The really critical features of the response (features that can be incorporated regardless of whether the lawyer chooses to retain counsel) are that it addresses the issues identified above and it provides records that verify the facts and conclusions that are asserted. To avoid the specter of lawyers protecting their own, attorney discipline agencies will decline to credit a lawyer’s version of contested events over the client’s version just because of the lawyer’s professional status. Instead, staff are required to attempt to resolve conflicting versions by looking to documentation or interviewing other witnesses. Providing documentation with the initial response greatly facilitates the resolution of the file.

In this particular case, Bede can take advantage of the fact that he kept good billing records which will probably not only provide a basis for the fee consistent with Rule 1.5, but will also give a better sense of the course of the litigation and the efforts Bede has expended on Fews’ behalf. Intake counsel will not inspect the records to find inappropriate entries or some basis for challenging the fee or the work performed. The goal will be only to verify that there is a creditable basis for the fee, and that the impasse between Bede and Fews has not caused Bede to abandon the cause in a way that will likely result in prejudice to Fews.

The records concerning the investigator’s fee offered as Exhibit B with the letter would be critical. The file could not be concluded by Intake counsel without some comparable documentation, and providing it immediately avoids any need for the ARDC to ask for trust account records or an audit. The response could have been more complete by including copies of the front and back of Bede’s check or checks to Eyeball to show that the payment had actually been made. Intake counsel would probably insist on seeing any checks or other proof of payment before concluding the file.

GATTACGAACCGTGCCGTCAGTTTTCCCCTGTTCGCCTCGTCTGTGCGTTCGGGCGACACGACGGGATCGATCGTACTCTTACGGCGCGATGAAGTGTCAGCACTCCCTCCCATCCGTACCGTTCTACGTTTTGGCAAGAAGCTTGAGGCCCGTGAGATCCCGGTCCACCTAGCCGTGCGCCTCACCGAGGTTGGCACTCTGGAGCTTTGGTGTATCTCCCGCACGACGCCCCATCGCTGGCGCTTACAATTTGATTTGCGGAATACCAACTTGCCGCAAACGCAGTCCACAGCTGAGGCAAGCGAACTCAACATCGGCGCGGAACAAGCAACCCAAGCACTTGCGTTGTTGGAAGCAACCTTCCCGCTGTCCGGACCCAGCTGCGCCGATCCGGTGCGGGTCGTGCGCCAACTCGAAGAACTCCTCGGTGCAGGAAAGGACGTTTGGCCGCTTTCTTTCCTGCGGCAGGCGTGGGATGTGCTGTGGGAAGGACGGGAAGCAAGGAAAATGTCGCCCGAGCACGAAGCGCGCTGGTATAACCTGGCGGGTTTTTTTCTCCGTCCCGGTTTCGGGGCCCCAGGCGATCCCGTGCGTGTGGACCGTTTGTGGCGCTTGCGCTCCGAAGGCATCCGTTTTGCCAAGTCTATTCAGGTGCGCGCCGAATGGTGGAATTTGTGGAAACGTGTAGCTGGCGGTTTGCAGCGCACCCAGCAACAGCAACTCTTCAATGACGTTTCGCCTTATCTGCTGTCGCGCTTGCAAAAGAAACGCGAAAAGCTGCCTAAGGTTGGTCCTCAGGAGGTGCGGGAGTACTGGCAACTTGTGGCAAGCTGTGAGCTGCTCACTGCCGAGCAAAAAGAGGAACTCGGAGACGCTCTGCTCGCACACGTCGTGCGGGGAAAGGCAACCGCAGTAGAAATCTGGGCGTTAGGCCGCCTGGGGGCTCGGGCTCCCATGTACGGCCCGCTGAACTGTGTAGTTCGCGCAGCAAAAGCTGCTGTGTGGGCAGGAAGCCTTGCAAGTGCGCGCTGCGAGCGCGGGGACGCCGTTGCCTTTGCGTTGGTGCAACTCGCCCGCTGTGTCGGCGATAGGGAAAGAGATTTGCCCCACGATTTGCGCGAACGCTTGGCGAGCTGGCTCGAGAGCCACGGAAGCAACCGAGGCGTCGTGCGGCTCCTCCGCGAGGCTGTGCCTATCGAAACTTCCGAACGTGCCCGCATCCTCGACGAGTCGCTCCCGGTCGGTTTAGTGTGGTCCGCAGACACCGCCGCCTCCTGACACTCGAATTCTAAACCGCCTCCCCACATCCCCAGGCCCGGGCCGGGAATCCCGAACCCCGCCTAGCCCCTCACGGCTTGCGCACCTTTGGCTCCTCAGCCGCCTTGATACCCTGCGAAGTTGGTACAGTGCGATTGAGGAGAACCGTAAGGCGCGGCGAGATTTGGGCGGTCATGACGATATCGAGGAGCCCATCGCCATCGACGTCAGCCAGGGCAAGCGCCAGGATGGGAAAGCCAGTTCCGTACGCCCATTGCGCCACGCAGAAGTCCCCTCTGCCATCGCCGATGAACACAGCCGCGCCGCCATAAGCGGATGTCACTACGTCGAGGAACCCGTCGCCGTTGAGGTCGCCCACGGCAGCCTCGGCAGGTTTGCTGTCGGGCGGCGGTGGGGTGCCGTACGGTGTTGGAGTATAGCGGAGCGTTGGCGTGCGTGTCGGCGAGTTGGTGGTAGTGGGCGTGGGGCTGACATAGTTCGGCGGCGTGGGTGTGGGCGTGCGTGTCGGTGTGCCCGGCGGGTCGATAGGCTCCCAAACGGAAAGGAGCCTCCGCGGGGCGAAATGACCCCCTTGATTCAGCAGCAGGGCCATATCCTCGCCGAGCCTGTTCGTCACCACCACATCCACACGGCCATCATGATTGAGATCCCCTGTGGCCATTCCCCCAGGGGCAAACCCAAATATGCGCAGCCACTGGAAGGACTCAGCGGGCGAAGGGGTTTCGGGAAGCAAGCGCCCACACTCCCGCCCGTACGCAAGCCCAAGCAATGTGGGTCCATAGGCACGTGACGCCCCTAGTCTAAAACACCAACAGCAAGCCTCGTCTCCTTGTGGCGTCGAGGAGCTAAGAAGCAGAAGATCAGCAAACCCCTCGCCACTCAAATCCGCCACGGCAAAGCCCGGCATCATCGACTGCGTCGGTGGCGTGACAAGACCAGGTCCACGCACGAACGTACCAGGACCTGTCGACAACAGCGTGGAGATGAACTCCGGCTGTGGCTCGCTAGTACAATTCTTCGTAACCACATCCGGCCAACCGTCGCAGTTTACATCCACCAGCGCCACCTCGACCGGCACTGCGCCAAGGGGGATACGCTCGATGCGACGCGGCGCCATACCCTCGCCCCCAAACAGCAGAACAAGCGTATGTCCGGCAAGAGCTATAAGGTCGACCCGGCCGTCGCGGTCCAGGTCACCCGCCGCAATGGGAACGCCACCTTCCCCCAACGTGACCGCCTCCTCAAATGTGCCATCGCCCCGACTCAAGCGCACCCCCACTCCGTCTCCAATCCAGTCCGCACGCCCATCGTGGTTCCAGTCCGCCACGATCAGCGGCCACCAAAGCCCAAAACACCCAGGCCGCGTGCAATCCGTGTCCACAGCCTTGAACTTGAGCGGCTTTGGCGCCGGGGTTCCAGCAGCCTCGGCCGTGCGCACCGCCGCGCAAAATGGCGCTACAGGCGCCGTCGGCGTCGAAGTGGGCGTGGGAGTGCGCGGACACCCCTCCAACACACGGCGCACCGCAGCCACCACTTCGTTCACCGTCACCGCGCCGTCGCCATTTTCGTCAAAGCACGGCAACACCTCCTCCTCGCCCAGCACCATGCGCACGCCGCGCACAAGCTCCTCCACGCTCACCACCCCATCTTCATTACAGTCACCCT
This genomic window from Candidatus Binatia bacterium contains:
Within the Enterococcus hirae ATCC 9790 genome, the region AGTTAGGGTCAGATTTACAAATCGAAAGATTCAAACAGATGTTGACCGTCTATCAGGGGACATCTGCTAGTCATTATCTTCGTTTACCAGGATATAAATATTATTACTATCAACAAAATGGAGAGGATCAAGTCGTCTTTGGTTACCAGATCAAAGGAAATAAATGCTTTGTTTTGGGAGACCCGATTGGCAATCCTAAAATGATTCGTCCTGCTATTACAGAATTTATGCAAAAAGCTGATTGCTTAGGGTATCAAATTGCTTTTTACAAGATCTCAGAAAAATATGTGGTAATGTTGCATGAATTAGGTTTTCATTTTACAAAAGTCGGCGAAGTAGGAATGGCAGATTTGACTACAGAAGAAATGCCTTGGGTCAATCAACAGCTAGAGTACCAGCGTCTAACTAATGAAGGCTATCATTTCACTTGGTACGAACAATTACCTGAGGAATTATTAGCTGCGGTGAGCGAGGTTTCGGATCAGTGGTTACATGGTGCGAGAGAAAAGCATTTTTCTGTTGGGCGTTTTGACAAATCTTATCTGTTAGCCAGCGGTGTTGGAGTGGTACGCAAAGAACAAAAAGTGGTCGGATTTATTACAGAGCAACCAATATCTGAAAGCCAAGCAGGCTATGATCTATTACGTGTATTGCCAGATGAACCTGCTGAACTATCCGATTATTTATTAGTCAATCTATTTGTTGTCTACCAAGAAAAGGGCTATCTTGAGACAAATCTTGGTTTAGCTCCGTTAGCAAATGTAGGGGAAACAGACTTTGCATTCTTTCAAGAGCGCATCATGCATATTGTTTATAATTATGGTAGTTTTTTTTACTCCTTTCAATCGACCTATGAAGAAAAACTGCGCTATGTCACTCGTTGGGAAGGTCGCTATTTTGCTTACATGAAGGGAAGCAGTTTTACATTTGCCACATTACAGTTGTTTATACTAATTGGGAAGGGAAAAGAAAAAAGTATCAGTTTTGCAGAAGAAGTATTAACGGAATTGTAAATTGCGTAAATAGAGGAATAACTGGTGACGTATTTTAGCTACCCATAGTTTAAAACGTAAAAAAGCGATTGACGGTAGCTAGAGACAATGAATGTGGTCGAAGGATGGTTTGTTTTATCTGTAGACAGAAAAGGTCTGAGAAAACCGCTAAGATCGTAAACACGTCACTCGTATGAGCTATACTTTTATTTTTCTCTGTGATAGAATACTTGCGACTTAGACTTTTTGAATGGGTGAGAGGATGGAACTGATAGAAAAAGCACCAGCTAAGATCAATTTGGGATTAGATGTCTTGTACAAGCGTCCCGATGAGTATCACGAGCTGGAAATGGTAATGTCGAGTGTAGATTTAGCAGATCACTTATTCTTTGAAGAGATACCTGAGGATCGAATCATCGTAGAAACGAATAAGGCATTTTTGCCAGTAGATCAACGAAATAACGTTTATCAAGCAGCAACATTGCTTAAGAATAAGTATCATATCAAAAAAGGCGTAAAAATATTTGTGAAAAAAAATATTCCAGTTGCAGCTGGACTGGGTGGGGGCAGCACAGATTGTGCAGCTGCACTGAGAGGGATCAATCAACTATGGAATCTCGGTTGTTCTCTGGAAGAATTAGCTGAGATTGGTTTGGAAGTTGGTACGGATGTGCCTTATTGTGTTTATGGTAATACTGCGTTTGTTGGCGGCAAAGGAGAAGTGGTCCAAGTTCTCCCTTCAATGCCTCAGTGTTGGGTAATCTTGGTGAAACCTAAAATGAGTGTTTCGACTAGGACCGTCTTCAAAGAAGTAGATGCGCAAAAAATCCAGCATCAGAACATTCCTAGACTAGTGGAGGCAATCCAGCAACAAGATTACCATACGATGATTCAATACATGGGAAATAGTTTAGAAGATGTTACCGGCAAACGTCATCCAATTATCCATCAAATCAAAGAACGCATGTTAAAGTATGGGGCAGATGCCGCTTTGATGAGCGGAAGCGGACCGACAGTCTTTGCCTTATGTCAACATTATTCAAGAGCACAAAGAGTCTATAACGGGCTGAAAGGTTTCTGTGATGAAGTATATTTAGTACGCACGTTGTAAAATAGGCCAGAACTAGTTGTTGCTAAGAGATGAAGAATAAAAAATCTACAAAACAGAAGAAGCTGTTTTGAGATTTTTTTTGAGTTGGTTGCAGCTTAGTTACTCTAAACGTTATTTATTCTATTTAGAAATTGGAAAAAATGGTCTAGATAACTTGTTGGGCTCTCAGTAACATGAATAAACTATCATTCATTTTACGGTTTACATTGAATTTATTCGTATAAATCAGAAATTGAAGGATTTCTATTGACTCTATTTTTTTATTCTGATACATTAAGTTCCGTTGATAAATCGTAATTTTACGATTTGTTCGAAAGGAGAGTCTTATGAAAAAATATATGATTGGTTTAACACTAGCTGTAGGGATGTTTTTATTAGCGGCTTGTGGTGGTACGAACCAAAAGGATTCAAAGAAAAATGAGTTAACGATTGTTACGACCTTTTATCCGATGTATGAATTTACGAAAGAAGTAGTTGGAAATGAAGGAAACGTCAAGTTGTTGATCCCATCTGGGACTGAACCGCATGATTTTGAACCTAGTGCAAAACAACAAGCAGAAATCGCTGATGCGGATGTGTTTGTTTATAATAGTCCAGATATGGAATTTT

While the response does at least offer some explanation for the six months of no communication, it would be difficult for Intake staff to close the file without Bede doing something more specific to address the impasse between him and Fews.9 He could show that he has already taken steps to resolve the impasse by writing to Fews with a time-limited proposal and sending a copy of the letter with his response.10 Or if he believes his impasse with Mr. Fews cannot be resolved, he could move to withdraw and enclose a copy of his motion with his response.

Bede (or his lawyer) should feel free to call Intake counsel before responding if he would like clarification as to what information is being sought or to discuss what steps he can take in trying to resolve the impasse with Fews. The caution about tone observed above could be repeated here. If Bede is not convinced that he can control hostility and maintain a civil tone, perhaps the call should not be made. But as long as the request for information or clarification is civil, Intake counsel are happy to provide any answers that might help resolve the issues posed by the file.

A final word of caution: it is presumed that everything offered in the response is scrupulously true. Every now and then, lawyers make the mistake of falsifying documentation or lying in a response to an ARDC inquiry. If discovered, those lawyers will virtually be assured of facing formal disciplinary charges, even if the underlying conduct that is the subject of the inquiry might otherwise have been deemed insufficient to warrant a discipline case.11

The Resolution

Assuming Mr. Bede manages to address the issues noted here, Intake counsel would close the file with a letter to Bede stating no action will be taken and with a letter to Fews explaining why action will not be taken. The letter to Fews might read:

Dear Mr. Fews:

We have concluded our inquiry in the above matter and have determined that there is not a sufficient basis for further action by this Commission.

You reported that you have paid attorney Sam Bede over $11,000 in attorney fees for your divorce and that he has claimed you owe him an additional $5,000. You complained that Mr. Bede’s fees have been excessive and that he has failed to account for $1500 you gave him to hire a private investigator. You further complained that Mr. Bede has failed to advocate your interests, has delayed the case and has not communicated with you for the last six months.

Mr. Bede, through his counsel, provided us with records reflecting that you paid the attorney a total of $8,340. The records show that the attorney expended 42.1 hours working on your case, at his hourly rate of $150. He incurred costs in the amount of $2,025, including the $1500 expended for a private investigator. Mr. Bede provided copies of the private investigator’s report, a $1500 invoice, and the cancelled check showing his payment of the invoice.